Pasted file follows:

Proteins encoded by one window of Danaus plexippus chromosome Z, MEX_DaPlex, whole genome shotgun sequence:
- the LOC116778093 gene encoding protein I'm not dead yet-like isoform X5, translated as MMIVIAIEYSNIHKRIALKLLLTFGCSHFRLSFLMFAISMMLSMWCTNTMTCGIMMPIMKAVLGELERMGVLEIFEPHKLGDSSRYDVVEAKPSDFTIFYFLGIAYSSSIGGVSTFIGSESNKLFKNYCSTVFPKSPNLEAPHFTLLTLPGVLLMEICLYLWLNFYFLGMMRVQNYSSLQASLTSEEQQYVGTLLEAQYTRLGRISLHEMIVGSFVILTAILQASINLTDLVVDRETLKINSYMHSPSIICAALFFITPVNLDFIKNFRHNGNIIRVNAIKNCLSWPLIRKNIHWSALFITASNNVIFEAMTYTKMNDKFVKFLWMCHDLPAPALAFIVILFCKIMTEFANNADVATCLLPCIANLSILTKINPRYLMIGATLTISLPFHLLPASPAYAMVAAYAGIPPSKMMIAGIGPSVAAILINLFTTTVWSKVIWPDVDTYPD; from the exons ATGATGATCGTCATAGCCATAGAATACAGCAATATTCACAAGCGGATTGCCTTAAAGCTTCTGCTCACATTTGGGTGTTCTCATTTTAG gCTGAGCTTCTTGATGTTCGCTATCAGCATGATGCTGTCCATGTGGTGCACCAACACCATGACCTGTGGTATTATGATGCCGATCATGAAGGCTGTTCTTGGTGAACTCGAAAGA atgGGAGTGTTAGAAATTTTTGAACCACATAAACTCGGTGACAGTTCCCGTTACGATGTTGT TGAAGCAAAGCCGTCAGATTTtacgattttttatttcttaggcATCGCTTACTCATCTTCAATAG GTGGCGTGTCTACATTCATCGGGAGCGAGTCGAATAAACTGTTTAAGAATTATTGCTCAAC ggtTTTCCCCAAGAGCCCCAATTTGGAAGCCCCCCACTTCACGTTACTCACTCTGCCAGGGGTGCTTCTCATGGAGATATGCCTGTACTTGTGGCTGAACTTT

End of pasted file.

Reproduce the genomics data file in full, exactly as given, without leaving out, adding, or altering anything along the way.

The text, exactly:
Proteins encoded by one window of Danaus plexippus chromosome Z, MEX_DaPlex, whole genome shotgun sequence:
- the LOC116778093 gene encoding protein I'm not dead yet-like isoform X5, translated as MMIVIAIEYSNIHKRIALKLLLTFGCSHFRLSFLMFAISMMLSMWCTNTMTCGIMMPIMKAVLGELERMGVLEIFEPHKLGDSSRYDVVEAKPSDFTIFYFLGIAYSSSIGGVSTFIGSESNKLFKNYCSTVFPKSPNLEAPHFTLLTLPGVLLMEICLYLWLNFYFLGMMRVQNYSSLQASLTSEEQQYVGTLLEAQYTRLGRISLHEMIVGSFVILTAILQASINLTDLVVDRETLKINSYMHSPSIICAALFFITPVNLDFIKNFRHNGNIIRVNAIKNCLSWPLIRKNIHWSALFITASNNVIFEAMTYTKMNDKFVKFLWMCHDLPAPALAFIVILFCKIMTEFANNADVATCLLPCIANLSILTKINPRYLMIGATLTISLPFHLLPASPAYAMVAAYAGIPPSKMMIAGIGPSVAAILINLFTTTVWSKVIWPDVDTYPD; from the exons ATGATGATCGTCATAGCCATAGAATACAGCAATATTCACAAGCGGATTGCCTTAAAGCTTCTGCTCACATTTGGGTGTTCTCATTTTAG gCTGAGCTTCTTGATGTTCGCTATCAGCATGATGCTGTCCATGTGGTGCACCAACACCATGACCTGTGGTATTATGATGCCGATCATGAAGGCTGTTCTTGGTGAACTCGAAAGA atgGGAGTGTTAGAAATTTTTGAACCACATAAACTCGGTGACAGTTCCCGTTACGATGTTGT TGAAGCAAAGCCGTCAGATTTtacgattttttatttcttaggcATCGCTTACTCATCTTCAATAG GTGGCGTGTCTACATTCATCGGGAGCGAGTCGAATAAACTGTTTAAGAATTATTGCTCAAC ggtTTTCCCCAAGAGCCCCAATTTGGAAGCCCCCCACTTCACGTTACTCACTCTGCCAGGGGTGCTTCTCATGGAGATATGCCTGTACTTGTGGCTGAACTTT